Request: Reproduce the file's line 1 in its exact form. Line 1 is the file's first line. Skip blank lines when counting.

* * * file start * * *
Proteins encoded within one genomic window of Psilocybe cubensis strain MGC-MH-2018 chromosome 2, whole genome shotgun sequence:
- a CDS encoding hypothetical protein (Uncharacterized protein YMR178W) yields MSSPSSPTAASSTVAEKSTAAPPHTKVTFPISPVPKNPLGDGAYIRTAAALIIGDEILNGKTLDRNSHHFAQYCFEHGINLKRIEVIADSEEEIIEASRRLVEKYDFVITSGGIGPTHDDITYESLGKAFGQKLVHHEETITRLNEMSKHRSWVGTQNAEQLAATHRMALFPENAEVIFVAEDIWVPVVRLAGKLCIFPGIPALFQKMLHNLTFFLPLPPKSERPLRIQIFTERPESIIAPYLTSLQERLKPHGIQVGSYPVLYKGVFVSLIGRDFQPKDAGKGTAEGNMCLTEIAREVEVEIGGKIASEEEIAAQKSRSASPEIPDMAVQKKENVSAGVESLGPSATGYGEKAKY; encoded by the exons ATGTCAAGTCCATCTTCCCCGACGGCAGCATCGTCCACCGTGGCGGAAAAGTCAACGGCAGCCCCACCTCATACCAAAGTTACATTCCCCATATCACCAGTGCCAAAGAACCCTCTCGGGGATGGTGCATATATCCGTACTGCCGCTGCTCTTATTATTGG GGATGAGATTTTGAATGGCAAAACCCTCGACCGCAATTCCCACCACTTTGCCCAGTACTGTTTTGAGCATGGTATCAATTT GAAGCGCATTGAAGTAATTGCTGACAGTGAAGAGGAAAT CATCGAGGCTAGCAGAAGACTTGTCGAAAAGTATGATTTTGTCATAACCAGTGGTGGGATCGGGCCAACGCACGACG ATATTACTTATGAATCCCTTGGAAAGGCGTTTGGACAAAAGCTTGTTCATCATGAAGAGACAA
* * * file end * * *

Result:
Proteins encoded within one genomic window of Psilocybe cubensis strain MGC-MH-2018 chromosome 2, whole genome shotgun sequence: